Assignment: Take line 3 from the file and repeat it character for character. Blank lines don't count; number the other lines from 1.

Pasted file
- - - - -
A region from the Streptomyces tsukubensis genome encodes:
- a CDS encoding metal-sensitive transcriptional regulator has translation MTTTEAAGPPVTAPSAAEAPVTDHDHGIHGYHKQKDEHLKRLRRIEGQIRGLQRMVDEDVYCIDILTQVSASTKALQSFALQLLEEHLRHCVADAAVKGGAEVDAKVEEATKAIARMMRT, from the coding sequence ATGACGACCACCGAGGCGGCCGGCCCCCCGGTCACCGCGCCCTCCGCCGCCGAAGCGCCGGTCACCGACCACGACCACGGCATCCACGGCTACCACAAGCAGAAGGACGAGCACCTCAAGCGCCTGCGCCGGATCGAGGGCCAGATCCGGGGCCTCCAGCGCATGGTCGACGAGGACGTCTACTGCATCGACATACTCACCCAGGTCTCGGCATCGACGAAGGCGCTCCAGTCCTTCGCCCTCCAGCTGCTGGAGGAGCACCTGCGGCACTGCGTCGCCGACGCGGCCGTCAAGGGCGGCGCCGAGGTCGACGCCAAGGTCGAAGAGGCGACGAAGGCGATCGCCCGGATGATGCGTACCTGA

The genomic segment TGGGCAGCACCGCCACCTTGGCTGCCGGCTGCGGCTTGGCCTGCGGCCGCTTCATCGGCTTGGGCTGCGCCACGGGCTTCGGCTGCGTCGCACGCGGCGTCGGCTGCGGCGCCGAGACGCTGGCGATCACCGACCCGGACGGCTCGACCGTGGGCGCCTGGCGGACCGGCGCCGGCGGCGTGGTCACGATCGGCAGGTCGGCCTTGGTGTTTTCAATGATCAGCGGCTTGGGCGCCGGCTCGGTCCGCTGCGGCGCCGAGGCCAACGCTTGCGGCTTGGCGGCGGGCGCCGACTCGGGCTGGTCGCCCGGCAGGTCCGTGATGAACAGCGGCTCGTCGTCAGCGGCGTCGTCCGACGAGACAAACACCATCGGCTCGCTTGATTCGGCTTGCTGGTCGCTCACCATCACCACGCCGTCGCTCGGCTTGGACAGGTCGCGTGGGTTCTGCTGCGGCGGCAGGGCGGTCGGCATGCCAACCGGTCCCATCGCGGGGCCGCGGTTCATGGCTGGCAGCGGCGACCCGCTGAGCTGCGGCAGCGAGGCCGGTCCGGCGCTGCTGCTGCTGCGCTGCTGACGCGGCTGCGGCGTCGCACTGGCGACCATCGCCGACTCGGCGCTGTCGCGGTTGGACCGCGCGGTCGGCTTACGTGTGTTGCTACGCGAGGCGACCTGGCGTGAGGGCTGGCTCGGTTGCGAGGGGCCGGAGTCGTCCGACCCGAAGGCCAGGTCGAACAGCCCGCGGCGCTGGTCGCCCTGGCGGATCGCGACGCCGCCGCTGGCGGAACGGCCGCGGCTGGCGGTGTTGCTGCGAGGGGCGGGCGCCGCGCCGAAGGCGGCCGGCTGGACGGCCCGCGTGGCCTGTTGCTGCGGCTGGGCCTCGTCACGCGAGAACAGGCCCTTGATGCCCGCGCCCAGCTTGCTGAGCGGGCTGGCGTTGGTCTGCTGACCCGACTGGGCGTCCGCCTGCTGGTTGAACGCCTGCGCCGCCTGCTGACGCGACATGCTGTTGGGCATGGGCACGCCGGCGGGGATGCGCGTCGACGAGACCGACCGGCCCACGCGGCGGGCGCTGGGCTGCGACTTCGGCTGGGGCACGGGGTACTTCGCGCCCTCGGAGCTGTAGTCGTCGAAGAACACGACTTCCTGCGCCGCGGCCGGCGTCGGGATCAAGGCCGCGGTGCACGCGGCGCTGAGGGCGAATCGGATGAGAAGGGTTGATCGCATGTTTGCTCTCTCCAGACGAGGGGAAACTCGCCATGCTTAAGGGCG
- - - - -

The genomic segment TGGGCAGCACCGCCACCTTGGCTGCCGGCTGCGGCTTGGCCTGCGGCCGCTTCATCGGCTTGGGCTGCGCCACGGGCTTCGGCTGCGTCGCACGCGGCGTCGGCTGCGGCGCCGAGACGCTGGCGATCACCGACCCGGACGGCTCGACCGTGGGCGCCTGGCGGACCGGCGCCGGCGGCGTGGTCACGATCGGCAGGTCGGCCTTGGTGTTTTCAATGATCAGCGGCTTGGGCGCCGGCTCGGTCCGCTGCGGCGCCGAGGCCAACGCTTGCGGCTTGGCGGCGGGCGCCGACTCGGGCTGGTCGCCCGGCAGGTCCGTGATGAACAGCGGCTCGTCGTCAGCGGCGTCGTCCGACGAGACAAACACCATCGGCTCGCTTGATTCGGCTTGCTGGTCGCTCACCATCACCACGCCGTCGCTCGGCTTGGACAGGTCGCGTGGGTTCTGCTGCGGCGGCAGGGCGGTCGGCATGCCAACCGGTCCCATCGCGGGGCCGCGGTTCATGGCTGGCAGCGGCGACCCGCTGAGCTGCGGCAGCGAGGCCGGTCCGGCGCTGCTGCTGCTGCGCTGCTGACGCGGCTGCGGCGTCGCACTGGCGACCATCGCCGACTCGGCGCTGTCGCGGTTGGACCGCGCGGTCGGCTTACGTGTGTTGCTACGCGAGGCGACCTGGCGTGAGGGCTGGCTCGGTTGCGAGGGGCCGGAGTCGTCCGACCCGAAGGCCAGGTCGAACAGCCCGCGGCGCTGGTCGCCCTGGCGGATCGCGACGCCGCCGCTGGCGGAACGGCCGCGGCTGGCGGTGTTGCTGCGAGGGGCGGGCGCCGCGCCGAAGGCGGCCGGCTGGACGGCCCGCGTGGCCTGTTGCTGCGGCTGGGCCTCGTCACGCGAGAACAGGCCCTTGATGCCCGCGCCCAGCTTGCTGAGCGGGCTGGCGTTGGTCTGCTGACCCGACTGGGCGTCCGCCTGCTGGTTGAACGCCTGCGCCGCCTGCTGACGCGACATGCTGTTGGGCATGGGCACGCCGGCGGGGATGCGCGTCGACGAGACCGACCGGCCCACGCGGCGGGCGCTGGGCTGCGACTTCGGCTGGGGCACGGGGTACTTCGCGCCCTCGGAGCTGTAGTCGTCGAAGAACACGACTTCCTGCGCCGCGGCCGGCGTCGGGATCAAGGCCGCGGTGCACGCGGCGCTGAGGGCGAATCGGATGAGAAGGGTTGATCGCATGTTTGCTCTCTCCAGACGAGGGGAAACTCGCCATGCTTAAGGGCG